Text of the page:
The bottom line is that the free agent pickings on the morning of June 2 will be just about as slim as they are today. If you're hoping that your team can pick up some help then, don't hold your breath. The time for doing that was back in March.

You can reach Rich Tandler by email at rich.tandler+bleachers@gmail.com. His Redskins blog archive is located here.

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QB run will come at NFL Draft, but when it happens matters most for Redskins

QB run will come at NFL Draft, but when it happens matters most for Redskins

Quarterbacks will come off the board in the first round of the NFL Draft Thursday night. That much is certain. Where those quarterbacks come off the board, however, matters much more for the Redskins. 

Mitchell Trubisky will be the first passer off the board, and depending on the information, he could be drafted as high as the first overall pick, and will certainly go early.

Trubisky, though, seems like the only certainty of a QB going early. Questions plague guys like Deshaun Watson and Patrick Mahomes. Those guys could all go in the first half of the draft, but they could all slide into the 20s as well.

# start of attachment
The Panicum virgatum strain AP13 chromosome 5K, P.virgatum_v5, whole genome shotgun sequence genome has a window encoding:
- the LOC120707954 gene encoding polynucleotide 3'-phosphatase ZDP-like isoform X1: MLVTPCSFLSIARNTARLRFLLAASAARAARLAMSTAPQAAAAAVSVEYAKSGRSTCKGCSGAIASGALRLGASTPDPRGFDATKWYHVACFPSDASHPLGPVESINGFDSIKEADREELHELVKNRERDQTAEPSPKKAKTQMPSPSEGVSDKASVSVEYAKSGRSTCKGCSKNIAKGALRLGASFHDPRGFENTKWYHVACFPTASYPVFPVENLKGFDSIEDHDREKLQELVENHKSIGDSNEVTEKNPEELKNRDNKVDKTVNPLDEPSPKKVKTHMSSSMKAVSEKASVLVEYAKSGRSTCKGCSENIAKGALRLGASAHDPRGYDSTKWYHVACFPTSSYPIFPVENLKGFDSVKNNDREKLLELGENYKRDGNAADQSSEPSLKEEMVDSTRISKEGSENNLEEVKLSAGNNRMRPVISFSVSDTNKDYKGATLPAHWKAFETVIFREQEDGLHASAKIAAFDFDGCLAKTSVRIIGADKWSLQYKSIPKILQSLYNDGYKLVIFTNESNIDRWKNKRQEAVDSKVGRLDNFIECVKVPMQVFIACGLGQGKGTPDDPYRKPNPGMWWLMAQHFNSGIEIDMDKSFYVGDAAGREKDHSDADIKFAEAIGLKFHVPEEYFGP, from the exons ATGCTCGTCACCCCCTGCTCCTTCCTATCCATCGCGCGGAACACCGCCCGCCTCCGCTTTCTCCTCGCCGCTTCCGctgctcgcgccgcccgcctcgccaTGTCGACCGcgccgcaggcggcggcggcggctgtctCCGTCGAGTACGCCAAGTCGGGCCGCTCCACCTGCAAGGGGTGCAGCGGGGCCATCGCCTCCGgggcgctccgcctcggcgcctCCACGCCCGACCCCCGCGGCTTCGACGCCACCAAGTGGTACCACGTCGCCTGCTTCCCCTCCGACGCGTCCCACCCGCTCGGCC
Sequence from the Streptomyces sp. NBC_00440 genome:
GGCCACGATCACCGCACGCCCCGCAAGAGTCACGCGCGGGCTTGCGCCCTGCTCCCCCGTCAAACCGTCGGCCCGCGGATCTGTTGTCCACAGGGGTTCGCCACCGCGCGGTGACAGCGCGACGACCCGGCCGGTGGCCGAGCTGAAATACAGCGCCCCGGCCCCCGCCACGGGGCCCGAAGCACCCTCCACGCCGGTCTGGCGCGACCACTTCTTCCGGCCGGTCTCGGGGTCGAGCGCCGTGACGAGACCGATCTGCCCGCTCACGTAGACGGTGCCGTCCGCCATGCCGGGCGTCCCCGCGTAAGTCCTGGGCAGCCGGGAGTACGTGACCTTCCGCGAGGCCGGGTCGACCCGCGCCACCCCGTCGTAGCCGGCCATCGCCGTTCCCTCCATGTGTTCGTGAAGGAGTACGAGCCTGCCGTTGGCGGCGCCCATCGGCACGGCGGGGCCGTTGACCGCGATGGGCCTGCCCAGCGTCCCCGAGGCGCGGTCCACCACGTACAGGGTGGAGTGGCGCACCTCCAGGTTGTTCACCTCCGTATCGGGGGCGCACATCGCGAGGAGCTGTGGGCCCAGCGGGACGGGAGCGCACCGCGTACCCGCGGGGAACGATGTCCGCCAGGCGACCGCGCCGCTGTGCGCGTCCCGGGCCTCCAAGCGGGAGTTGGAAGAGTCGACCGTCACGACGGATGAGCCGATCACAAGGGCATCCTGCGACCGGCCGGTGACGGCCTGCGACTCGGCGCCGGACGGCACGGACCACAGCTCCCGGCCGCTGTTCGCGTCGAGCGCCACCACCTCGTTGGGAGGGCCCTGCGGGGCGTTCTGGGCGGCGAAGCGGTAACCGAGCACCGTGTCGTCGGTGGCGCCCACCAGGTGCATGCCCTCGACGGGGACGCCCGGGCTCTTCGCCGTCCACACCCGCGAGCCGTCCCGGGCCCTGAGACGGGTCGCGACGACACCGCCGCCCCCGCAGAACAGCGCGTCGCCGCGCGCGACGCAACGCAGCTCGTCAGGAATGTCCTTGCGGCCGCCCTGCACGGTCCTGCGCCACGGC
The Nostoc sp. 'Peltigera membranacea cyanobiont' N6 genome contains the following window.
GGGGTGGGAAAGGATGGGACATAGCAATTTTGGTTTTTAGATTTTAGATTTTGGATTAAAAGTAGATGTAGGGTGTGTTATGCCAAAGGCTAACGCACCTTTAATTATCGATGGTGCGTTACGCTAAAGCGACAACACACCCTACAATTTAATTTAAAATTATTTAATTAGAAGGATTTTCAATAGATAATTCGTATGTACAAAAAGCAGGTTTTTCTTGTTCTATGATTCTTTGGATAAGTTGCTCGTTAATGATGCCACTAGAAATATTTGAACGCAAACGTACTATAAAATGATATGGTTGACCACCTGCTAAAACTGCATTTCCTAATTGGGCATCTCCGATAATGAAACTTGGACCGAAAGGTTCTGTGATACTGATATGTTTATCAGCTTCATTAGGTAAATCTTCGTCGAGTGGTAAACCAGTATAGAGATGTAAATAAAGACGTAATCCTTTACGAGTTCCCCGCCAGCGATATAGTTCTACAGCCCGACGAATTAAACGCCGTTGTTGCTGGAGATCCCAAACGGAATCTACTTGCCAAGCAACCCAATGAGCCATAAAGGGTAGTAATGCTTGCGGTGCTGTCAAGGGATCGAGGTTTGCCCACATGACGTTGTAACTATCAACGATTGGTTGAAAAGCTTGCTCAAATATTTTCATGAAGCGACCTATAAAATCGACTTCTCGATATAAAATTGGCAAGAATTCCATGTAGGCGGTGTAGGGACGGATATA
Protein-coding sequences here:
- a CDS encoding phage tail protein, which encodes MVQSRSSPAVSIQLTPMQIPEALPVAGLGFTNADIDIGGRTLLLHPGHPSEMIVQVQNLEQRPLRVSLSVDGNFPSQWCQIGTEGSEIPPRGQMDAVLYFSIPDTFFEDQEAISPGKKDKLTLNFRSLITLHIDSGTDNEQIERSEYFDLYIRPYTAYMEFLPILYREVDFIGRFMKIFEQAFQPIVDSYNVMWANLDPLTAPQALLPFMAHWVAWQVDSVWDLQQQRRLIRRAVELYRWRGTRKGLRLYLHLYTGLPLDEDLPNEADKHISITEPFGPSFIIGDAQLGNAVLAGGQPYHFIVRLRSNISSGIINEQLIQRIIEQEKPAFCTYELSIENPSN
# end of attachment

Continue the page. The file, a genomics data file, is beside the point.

For Washington, the earlier quarterbacks get drafted the better. It seems highly unlikely the Redskins make a draft day trade of QB Kirk Cousins, limiting hardly any interest in a first-round passer.

The more passers that go before the 'Skins pick at 17 means the more high-quality players slide down the draft board. Look around the internet at lists of the best prospects available. Hardly any signal callers crack the Top 20, but the positional need at QB demands the position be overdrafted.